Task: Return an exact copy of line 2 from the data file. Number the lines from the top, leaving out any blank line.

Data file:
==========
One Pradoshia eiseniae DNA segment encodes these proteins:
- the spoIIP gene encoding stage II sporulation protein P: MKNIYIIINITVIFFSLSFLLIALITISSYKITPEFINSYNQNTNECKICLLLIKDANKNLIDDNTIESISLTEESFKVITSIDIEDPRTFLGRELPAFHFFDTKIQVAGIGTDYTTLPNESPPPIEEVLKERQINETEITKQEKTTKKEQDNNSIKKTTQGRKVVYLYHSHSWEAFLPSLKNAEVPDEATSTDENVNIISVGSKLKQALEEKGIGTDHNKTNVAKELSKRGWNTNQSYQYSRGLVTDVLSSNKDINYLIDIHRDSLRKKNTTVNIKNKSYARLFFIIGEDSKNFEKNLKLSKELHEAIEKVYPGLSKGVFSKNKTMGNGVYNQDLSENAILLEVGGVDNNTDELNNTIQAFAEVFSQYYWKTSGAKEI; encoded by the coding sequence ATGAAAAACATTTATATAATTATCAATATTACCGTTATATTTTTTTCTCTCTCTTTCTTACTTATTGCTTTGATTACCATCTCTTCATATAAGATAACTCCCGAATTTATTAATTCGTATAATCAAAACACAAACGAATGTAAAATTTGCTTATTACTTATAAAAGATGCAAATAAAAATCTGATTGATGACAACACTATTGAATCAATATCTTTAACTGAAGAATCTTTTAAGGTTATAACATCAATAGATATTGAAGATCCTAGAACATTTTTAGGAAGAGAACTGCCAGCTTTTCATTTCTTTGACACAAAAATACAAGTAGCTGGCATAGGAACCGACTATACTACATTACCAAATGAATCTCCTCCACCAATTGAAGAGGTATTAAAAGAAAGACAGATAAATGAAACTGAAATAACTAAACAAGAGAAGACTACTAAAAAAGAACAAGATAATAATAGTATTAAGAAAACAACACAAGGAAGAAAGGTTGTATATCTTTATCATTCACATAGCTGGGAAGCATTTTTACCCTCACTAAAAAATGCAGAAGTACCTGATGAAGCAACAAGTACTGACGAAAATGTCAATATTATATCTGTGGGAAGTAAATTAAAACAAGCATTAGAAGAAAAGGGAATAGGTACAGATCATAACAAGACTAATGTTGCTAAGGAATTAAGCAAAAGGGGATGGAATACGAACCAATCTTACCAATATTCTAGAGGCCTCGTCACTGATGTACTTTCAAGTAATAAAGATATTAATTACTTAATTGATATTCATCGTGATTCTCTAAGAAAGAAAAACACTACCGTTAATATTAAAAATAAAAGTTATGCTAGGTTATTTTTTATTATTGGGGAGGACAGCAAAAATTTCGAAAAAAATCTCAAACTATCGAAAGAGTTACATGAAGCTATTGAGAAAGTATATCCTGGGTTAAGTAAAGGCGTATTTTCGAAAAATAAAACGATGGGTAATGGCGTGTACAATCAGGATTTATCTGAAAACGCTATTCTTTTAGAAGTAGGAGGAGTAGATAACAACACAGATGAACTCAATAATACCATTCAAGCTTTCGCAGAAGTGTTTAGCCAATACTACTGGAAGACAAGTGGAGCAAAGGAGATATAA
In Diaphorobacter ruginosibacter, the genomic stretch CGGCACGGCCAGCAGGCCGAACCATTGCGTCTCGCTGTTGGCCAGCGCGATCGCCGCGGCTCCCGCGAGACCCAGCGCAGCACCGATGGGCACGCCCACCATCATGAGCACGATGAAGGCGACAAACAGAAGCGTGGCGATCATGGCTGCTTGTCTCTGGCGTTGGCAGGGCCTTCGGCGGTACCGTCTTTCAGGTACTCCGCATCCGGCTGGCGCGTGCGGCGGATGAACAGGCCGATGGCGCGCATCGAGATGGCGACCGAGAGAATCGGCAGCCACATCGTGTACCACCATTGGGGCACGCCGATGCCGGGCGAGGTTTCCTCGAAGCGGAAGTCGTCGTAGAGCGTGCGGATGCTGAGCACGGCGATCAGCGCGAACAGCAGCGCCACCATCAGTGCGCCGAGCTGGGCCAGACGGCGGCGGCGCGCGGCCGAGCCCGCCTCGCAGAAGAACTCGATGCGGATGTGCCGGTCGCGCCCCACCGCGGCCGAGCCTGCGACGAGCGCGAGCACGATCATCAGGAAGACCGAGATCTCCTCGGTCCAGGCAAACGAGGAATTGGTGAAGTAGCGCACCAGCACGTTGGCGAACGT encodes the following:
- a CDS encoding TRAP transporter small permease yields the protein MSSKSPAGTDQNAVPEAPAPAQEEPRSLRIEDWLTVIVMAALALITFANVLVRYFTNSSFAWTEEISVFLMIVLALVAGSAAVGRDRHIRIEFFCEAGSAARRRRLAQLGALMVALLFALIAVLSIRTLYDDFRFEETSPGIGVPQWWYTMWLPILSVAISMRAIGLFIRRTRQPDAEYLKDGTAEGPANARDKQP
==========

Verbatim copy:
- the spoIIP gene encoding stage II sporulation protein P: MKNIYIIINITVIFFSLSFLLIALITISSYKITPEFINSYNQNTNECKICLLLIKDANKNLIDDNTIESISLTEESFKVITSIDIEDPRTFLGRELPAFHFFDTKIQVAGIGTDYTTLPNESPPPIEEVLKERQINETEITKQEKTTKKEQDNNSIKKTTQGRKVVYLYHSHSWEAFLPSLKNAEVPDEATSTDENVNIISVGSKLKQALEEKGIGTDHNKTNVAKELSKRGWNTNQSYQYSRGLVTDVLSSNKDINYLIDIHRDSLRKKNTTVNIKNKSYARLFFIIGEDSKNFEKNLKLSKELHEAIEKVYPGLSKGVFSKNKTMGNGVYNQDLSENAILLEVGGVDNNTDELNNTIQAFAEVFSQYYWKTSGAKEI; encoded by the coding sequence ATGAAAAACATTTATATAATTATCAATATTACCGTTATATTTTTTTCTCTCTCTTTCTTACTTATTGCTTTGATTACCATCTCTTCATATAAGATAACTCCCGAATTTATTAATTCGTATAATCAAAACACAAACGAATGTAAAATTTGCTTATTACTTATAAAAGATGCAAATAAAAATCTGATTGATGACAACACTATTGAATCAATATCTTTAACTGAAGAATCTTTTAAGGTTATAACATCAATAGATATTGAAGATCCTAGAACATTTTTAGGAAGAGAACTGCCAGCTTTTCATTTCTTTGACACAAAAATACAAGTAGCTGGCATAGGAACCGACTATACTACATTACCAAATGAATCTCCTCCACCAATTGAAGAGGTATTAAAAGAAAGACAGATAAATGAAACTGAAATAACTAAACAAGAGAAGACTACTAAAAAAGAACAAGATAATAATAGTATTAAGAAAACAACACAAGGAAGAAAGGTTGTATATCTTTATCATTCACATAGCTGGGAAGCATTTTTACCCTCACTAAAAAATGCAGAAGTACCTGATGAAGCAACAAGTACTGACGAAAATGTCAATATTATATCTGTGGGAAGTAAATTAAAACAAGCATTAGAAGAAAAGGGAATAGGTACAGATCATAACAAGACTAATGTTGCTAAGGAATTAAGCAAAAGGGGATGGAATACGAACCAATCTTACCAATATTCTAGAGGCCTCGTCACTGATGTACTTTCAAGTAATAAAGATATTAATTACTTAATTGATATTCATCGTGATTCTCTAAGAAAGAAAAACACTACCGTTAATATTAAAAATAAAAGTTATGCTAGGTTATTTTTTATTATTGGGGAGGACAGCAAAAATTTCGAAAAAAATCTCAAACTATCGAAAGAGTTACATGAAGCTATTGAGAAAGTATATCCTGGGTTAAGTAAAGGCGTATTTTCGAAAAATAAAACGATGGGTAATGGCGTGTACAATCAGGATTTATCTGAAAACGCTATTCTTTTAGAAGTAGGAGGAGTAGATAACAACACAGATGAACTCAATAATACCATTCAAGCTTTCGCAGAAGTGTTTAGCCAATACTACTGGAAGACAAGTGGAGCAAAGGAGATATAA